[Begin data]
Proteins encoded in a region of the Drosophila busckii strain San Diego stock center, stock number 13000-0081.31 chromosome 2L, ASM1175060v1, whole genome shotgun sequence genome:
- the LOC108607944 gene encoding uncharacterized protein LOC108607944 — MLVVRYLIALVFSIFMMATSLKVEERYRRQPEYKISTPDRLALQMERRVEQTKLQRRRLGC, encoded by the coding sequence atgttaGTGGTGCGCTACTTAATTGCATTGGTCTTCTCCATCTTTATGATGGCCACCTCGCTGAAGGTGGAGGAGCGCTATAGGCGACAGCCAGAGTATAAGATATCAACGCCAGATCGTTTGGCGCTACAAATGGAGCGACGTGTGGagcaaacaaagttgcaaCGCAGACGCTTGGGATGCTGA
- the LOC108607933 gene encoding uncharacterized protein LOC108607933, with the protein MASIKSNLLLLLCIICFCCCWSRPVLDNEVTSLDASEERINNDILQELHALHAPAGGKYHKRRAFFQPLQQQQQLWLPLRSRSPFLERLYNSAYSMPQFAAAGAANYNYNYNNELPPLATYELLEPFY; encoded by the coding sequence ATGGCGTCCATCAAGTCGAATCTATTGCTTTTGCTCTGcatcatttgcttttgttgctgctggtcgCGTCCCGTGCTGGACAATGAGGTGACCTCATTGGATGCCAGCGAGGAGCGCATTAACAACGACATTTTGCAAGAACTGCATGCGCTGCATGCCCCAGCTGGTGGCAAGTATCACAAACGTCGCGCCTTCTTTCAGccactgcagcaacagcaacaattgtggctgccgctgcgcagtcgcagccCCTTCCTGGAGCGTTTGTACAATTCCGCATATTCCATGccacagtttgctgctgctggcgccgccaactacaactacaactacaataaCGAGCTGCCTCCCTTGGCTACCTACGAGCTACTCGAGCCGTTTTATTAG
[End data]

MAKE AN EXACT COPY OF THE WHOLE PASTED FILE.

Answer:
Proteins encoded in a region of the Drosophila busckii strain San Diego stock center, stock number 13000-0081.31 chromosome 2L, ASM1175060v1, whole genome shotgun sequence genome:
- the LOC108607944 gene encoding uncharacterized protein LOC108607944 — MLVVRYLIALVFSIFMMATSLKVEERYRRQPEYKISTPDRLALQMERRVEQTKLQRRRLGC, encoded by the coding sequence atgttaGTGGTGCGCTACTTAATTGCATTGGTCTTCTCCATCTTTATGATGGCCACCTCGCTGAAGGTGGAGGAGCGCTATAGGCGACAGCCAGAGTATAAGATATCAACGCCAGATCGTTTGGCGCTACAAATGGAGCGACGTGTGGagcaaacaaagttgcaaCGCAGACGCTTGGGATGCTGA
- the LOC108607933 gene encoding uncharacterized protein LOC108607933, with the protein MASIKSNLLLLLCIICFCCCWSRPVLDNEVTSLDASEERINNDILQELHALHAPAGGKYHKRRAFFQPLQQQQQLWLPLRSRSPFLERLYNSAYSMPQFAAAGAANYNYNYNNELPPLATYELLEPFY; encoded by the coding sequence ATGGCGTCCATCAAGTCGAATCTATTGCTTTTGCTCTGcatcatttgcttttgttgctgctggtcgCGTCCCGTGCTGGACAATGAGGTGACCTCATTGGATGCCAGCGAGGAGCGCATTAACAACGACATTTTGCAAGAACTGCATGCGCTGCATGCCCCAGCTGGTGGCAAGTATCACAAACGTCGCGCCTTCTTTCAGccactgcagcaacagcaacaattgtggctgccgctgcgcagtcgcagccCCTTCCTGGAGCGTTTGTACAATTCCGCATATTCCATGccacagtttgctgctgctggcgccgccaactacaactacaactacaataaCGAGCTGCCTCCCTTGGCTACCTACGAGCTACTCGAGCCGTTTTATTAG